The Long Fight of Gavin Grimm

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Gavin Grimm won.

As Pride month draws to a close, the battle of one lone trans man to use the restroom that corresponds with his gender identity is finally over.

It took six years.

On June 28, the Supreme Court declined to hear Grimm’s case or take up the issue of whether the nation’s schools must allow students to use the bathroom that matches their gender identities. Instead the Court let stand the lower court’s ruling that found the policy “unconstitutional.”

The U.S. Supreme Court’s decision reads simply:

“20-1163 GLOUCESTER COUNTY SCHOOL BOARD V. GRIMM, GAVIN

The petition for a writ of certiorari is denied. Justice Thomas and Justice Alito would grant the petition for a writ of certiorari.”

Grimm had filed a federal lawsuit in June 2015, after being denied access to the boys’ bathroom at his public high school. At that time, the Obama administration’s Department of Justice filed a “statement of interest” in which it accused the Gloucester County school board of violating Title IX.

A federal appeals court ruled in Grimm’s favor and the school board appealed the decision to the Supreme Court, which then agreed to take up the case.

But then the Trump administration took over and vitiated the Obama-era status for trans students and bathrooms, with Education Secretary Betsy DeVos taking the opposite stance of Obama. That meant Grimm’s case had to be returned from the Supreme Court to the lower court to start all over again.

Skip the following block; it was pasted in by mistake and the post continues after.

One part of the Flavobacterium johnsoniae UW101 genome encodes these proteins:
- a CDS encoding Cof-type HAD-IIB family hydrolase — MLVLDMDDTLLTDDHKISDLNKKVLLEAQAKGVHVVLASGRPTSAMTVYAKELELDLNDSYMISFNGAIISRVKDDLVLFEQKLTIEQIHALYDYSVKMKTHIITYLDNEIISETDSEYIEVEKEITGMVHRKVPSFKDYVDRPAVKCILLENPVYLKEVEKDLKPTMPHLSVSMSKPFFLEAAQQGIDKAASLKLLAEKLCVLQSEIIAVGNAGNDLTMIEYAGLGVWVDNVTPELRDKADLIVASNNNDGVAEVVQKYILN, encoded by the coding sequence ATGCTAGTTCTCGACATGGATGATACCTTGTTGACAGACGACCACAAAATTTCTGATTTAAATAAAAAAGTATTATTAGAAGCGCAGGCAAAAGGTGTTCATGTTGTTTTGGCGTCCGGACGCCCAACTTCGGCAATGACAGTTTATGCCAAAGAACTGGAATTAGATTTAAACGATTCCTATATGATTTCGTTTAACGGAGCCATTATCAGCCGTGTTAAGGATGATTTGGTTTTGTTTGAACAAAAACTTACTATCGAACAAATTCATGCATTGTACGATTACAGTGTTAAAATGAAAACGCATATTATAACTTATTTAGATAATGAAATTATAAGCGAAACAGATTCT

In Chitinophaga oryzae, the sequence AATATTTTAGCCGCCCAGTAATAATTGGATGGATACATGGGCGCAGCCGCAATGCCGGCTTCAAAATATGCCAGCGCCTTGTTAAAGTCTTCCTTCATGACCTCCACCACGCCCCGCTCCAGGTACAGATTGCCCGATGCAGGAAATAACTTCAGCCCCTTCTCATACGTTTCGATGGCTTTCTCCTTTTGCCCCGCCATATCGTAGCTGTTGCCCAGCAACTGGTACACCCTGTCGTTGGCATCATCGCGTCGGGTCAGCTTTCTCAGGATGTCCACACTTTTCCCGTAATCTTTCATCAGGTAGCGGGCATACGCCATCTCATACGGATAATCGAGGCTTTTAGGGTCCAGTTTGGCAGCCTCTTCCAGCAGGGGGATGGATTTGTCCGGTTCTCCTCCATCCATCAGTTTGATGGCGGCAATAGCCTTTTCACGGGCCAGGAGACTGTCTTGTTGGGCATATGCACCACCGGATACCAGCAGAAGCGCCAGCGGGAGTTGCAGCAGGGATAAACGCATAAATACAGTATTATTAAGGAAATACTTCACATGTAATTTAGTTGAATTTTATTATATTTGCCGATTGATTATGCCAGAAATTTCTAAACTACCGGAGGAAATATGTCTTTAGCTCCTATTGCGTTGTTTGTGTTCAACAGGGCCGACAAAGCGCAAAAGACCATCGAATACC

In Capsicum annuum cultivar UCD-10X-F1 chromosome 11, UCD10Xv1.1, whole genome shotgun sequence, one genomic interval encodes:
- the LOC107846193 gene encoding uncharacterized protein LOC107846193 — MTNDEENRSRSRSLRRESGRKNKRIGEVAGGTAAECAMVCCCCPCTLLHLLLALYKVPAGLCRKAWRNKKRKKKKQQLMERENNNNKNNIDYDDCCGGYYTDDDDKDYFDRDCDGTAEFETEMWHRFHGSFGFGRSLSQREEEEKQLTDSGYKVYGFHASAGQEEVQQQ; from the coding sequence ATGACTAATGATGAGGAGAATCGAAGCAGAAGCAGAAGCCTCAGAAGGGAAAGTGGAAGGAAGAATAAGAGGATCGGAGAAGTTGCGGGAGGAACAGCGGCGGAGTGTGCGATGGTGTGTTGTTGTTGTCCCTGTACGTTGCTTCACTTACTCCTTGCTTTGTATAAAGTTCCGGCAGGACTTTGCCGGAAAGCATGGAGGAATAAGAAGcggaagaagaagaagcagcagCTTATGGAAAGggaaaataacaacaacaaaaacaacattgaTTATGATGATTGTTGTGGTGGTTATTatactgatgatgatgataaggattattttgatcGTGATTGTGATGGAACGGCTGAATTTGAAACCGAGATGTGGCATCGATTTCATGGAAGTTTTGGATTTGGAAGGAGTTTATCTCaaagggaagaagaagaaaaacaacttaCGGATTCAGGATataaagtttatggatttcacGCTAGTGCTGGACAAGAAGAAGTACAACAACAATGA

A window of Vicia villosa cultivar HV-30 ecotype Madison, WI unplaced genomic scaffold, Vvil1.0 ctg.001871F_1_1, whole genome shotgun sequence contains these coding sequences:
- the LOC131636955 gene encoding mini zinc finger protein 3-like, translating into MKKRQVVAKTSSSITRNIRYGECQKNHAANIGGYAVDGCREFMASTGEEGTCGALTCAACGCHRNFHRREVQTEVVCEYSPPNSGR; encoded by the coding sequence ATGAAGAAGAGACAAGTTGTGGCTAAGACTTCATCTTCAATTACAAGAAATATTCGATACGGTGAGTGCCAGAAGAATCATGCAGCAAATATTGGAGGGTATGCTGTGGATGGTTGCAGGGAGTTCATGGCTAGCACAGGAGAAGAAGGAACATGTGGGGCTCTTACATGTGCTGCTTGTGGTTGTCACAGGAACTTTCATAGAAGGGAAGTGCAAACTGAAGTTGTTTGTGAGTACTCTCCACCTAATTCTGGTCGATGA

This time, the 4th Circuit had the 2020 Bostock v. Clayton County decision as case law to bolster Grimm’s claims. That case found an employer who fires an individual based on their sexual orientation or gender identity violates Title VII of the Civil Rights Act of 1964.

In finding for Grimm, 4th Circuit Judge Henry Floyd wrote: “The proudest moments of the federal judiciary have been when we affirm the burgeoning values of our bright youth, rather than preserve the prejudices of the past.”

The school board disagreed and appealed the Circuit court finding for Grimm. In its case, Gloucester County School Board v. G.G., Gloucester County demanded that the Supreme Court take up the Virginia school board’s request to reinstate a policy prohibiting transgender students from using school bathrooms that reflect their gender identity.

At issue in the case is the scope of Title IX that prohibits schools from discriminating “on the basis of sex.” PGN has been reporting on the Grimm case for years.